First Semester Abroad: What I've Learnt So Far
Well, I've almost made it.
I've almost done half of my year abroad.
I've been in America for 3 and a half months now. Can you believe it?
This has been an amazing experience. I've learnt so much.
I've learnt so much about what I want, who I want to be and how I can get there.
I have definitely learnt a lot about being independent. Okay, I've already done the whole "moving away from home" thing. Of course, I've lived away from home since I was 18. But I've always been able to go back home. I've always only really been 2 hours from home. I've always been able to call my parents when I need to, or make plans to come home when I'm getting stressed out.
Here, that hasn't been an option. There have only been a few hours in the day where I can call my parents because of the time difference. There have been times where I've been crying late at night, knowing that I can't call home. And of course, I had no opportunity to come home.
This is the longest I haven't seen my friends or my family in my whole life.
I'd never gone more than 5 weeks without seeing my family, and probably just a couple of months without seeing my friends.
I've only met one other English person since I've been here.
I want to say that I didn't think I'd be able to cope, but I knew I didn't really have a choice. There wasn't an option to just give up. And beside, I don't give up. I never have done.
But I've handled this much better than I thought. Much better than when I started university. The only time that I really, really cried was the day I got here, over 3 and a half months ago.
Maybe it's growing up but I knew I was going to be okay.
I knew I could do this.
I knew I just had to throw myself into it and not look back.
When I said goodbye to my parents at the airport, I didn't turn around. I knew that I couldn't turn around, that it would make it too hard.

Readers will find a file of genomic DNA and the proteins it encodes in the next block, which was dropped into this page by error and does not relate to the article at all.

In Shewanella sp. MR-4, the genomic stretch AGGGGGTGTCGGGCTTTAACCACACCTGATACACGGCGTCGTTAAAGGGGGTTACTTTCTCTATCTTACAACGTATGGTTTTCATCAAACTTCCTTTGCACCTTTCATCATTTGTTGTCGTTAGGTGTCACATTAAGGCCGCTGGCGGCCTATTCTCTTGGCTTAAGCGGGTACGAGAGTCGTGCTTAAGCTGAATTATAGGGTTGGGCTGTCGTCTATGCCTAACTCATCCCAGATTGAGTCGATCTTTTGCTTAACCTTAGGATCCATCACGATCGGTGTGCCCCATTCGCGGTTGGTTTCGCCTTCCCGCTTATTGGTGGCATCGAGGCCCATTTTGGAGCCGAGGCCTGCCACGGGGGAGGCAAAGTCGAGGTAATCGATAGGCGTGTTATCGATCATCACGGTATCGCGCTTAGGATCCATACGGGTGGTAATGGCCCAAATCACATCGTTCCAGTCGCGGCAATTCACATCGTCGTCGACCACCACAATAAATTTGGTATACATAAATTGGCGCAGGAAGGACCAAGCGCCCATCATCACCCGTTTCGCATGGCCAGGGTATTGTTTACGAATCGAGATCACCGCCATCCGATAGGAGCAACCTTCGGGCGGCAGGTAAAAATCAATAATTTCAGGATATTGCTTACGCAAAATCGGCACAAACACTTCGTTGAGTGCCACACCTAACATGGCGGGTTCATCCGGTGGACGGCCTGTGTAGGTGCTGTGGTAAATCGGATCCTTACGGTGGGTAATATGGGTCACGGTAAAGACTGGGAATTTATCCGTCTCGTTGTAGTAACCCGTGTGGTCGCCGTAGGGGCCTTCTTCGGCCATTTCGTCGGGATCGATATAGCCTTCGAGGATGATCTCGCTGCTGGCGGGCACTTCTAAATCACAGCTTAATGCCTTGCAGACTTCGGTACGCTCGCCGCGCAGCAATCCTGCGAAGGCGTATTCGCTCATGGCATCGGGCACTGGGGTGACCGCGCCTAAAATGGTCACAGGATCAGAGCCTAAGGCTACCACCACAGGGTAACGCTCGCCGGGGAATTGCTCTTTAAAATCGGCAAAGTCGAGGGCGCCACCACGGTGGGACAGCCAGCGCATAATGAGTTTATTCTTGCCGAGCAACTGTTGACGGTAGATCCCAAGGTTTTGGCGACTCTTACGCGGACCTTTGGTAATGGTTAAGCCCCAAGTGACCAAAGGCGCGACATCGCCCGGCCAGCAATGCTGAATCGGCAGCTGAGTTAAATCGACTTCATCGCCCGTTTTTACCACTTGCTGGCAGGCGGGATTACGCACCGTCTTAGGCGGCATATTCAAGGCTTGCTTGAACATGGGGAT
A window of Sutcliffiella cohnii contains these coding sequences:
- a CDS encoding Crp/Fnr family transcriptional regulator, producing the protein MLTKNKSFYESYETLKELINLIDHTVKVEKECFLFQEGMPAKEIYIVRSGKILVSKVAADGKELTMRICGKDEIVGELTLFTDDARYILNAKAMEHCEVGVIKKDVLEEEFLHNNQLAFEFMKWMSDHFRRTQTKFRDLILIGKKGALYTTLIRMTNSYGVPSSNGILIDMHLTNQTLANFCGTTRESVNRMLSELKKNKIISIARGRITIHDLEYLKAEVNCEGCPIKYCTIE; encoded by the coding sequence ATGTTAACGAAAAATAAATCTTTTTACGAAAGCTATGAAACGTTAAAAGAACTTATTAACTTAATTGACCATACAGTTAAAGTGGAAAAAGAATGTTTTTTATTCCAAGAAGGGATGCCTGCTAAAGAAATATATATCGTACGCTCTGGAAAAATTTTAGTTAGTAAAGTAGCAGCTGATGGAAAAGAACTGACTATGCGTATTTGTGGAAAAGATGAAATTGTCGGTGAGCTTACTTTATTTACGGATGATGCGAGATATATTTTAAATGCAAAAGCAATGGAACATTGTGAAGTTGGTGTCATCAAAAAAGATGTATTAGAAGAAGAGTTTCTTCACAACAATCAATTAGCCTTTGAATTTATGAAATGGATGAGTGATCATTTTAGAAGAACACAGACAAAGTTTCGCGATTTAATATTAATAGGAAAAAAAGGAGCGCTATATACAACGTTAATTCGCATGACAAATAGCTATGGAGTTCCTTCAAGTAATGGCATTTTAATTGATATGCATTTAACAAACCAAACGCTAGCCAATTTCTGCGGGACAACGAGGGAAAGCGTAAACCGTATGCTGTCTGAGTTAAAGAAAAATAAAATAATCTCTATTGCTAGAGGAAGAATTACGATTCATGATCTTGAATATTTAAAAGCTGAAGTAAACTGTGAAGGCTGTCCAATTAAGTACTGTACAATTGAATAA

That day was one of the hardest of my life. Crossing borders. Crossing time zones. Disappearing into the sky thousands of miles from home.
I watched the miles add up as we shot across the sky, landing 4000 miles from home.
In 8 and a half hours I was in a new world.
I knew that I had to change, to adapt. I had to grow and learn and experience.
I have definitely evolved over the last few months.
I look back over what I have done, what I have achieved these last few months and I can't help feeling overwhelming proud of myself.
I walked into the Statesman office and explained I wanted to write.
A few weeks later I started writing my column. I now write every week.
My blog now has more views from the United States than from home. I get more and more followers every week. I was approached by a local magazine to write a column for their website. College Candy took me on as a writer.
I have learnt to be more confident. To be assertive without being cocky.
I have learnt to think "I can do this."
If I can move 4000 miles from home, what can't I do?
I have found my classes fascinating. There has not been one that I didn't enjoy..
My journalism class was stressful, but taught me so much about what I was doing wrong and how to be a better writer.
My Shakespeare class taught me that I can do things I find challenging I didn't think I'd be able to cope in a 5000 level Shakespeare class when I haven't done Shakespeare really since college, but I did and I did well.
Literature into Film introduced me to The Godfather and I now love both the book and the film.
And my feminism class, which was challenging and hard and made me question my beliefs, has actually changed my thoughts so much. It was definitely a different kind of class, but when asked if I'm glad I took it, my answer is definitely yes.
But I'm not going to pretend this year hasn't been a challenge.
I've had to work at making friends and I've learnt that it's not as hard as I previously thought. I've had to deal with homesickness, and difficult moments when I'd usually just call my mum and get her to make everything okay. I've had to go and make everything okay myself. I've had to rely on myself to sort out my problems.
I've had to be organized and self-disciplined. I've had to get used to a completely different way of learning and adapt to that.
I've had to cope with culture shock and being different. Getting used to a whole new way of life, different words, different people and different experiences.
I've had to think about who I am.
And I've had to think about who I want to be.
And for the first time in my life, I think I'm getting closer to that.
I've had to think about my dreams and my goals and how I want to achieve them. And I've started to try to make them a reality.
While I love England and I love my home, I wouldn't have given this opportunity up for the world. It has opened my eyes to all the things I have never appreciated before, from phoning my parents to being there to decorate the Christmas tree to having a car, to vegetarian gravy and Cadbury's chocolate.
I have learnt to respect and understand people with different lives, different upbringings than myself and understand a new culture.
I have learnt to respect differing views and understand that people do not always agree with mine.
They say you have to get lost to find yourself.
And I think 4000 miles from home was where I'm finding out who I am.